Parking meters could cost seats

Youhorn Chea, middle, holds some of the anti-meter petitions with Springvale Asian Business Association members Hoang Tran and Daniel Cheng. 141193 Picture: ROB CAREW

By CAM LUCADOU-WELLS

GREATER Dandenong councillors’ support for on-street parking meters in Springvale could cost them the “ethnic” vote, says councillor Youhorn Chea.
Cr Chea’s third – and apparently final – formal attempt to prevent the installation of meters was defeated 6-4 at a council meeting on Monday.
He told the Journal that he could do no more to stop the $1.20-an-hour meters being launched within weeks.
Cr Chea predicted the issue would cost Springvale-based councillors Sean O’Reilly – who is also mayor – and Loi Truong their seats.
“Perhaps the Vietnamese community need to get another representative to represent them much more than Loi.
“And the English community finds someone who represents them much more than Sean O’Reilly.”
Cr Chea said the issue will also loom large in Greater Dandenong’s other wards in next year’s elections, singling out other pro-meter councillors Peter Brown, Maria Sampey and John Kelly.
On Monday, Cr Brown backed the meters after recently telling the Journal he would oppose them.
“The people who come to Springvale shopping centre – the majority come from Cr Peter Brown’s ward and Dandenong as well,” Cr Chea said.
“All the Cambodian community and Asian community go shopping in Springvale.
“Some councillors are very marginal. If the ethnic community doesn’t support them, they’re gone.”
Cr Roz Blades told the meeting the meters would drive shoppers out of ‘Sensational Springvale’.
“Twelve months later, you will be able to walk up the street and there will be no-one there because you’ve destroyed it.”
Cr O’Reilly told the Journal on Wednesday there had been “no substantive change” in his support for meters in recent months, describing them as increasingly a “fact of life” across Melbourne.
“At peak times, Springvale’s traffic and parking is congested. On-street premium parking spots are 97 per cent full; in the No. 8 (multi-deck) car park is at most half full.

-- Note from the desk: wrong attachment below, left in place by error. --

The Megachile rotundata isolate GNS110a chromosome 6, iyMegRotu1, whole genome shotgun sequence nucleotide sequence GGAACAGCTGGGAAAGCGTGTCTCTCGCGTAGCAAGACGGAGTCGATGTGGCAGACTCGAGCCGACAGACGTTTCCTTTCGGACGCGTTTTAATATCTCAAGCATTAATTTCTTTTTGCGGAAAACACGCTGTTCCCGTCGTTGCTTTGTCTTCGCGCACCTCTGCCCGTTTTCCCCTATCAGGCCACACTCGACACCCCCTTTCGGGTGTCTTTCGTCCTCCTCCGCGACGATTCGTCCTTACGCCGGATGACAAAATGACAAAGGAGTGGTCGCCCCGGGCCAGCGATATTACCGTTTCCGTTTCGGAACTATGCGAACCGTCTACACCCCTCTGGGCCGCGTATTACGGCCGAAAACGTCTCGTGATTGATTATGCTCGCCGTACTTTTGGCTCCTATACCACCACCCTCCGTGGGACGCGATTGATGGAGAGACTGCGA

“So what do we do the re-balance the traffic?”
Cr O’Reilly said the meter solution would lead to the No. 8 facility being better utilised and in turn, more growth in business activity.
“I don’t know how the case can be made for an Armageddon situation, and suggest it will lead to tumbleweeds tumbling down the empty streets.
“There will be some customers who be unsettled at first. As it settles down, we can expect Springvale to grow even more.”
The expected $1 million annual revenue would be wholly invested in central Springvale – projects such as streetscaping Springvale Road or creating a walk-through from Springvale station to Balmoral Avenue.
Cr Truong told the Monday meeting he had fought for a pick-up and drop-off zone, knowing that most councillors supported the meters.
“As a councillor, we have to think of the people’s need, to fight for the community.
“Sometimes we need to think long-term and what they need in the future.”
Springvale Asian Business Association president Daniel Cheng, whose group had collected about 1900 signatures against the meters, said he had been confident before the meeting.
He said he was particularly disappointed that councillors Truong and O’Reilly voted for the meters.
“They stay in the ward but they can’t see the damage it would cause in the area.
“We’ll sit down and discuss what to do next.”

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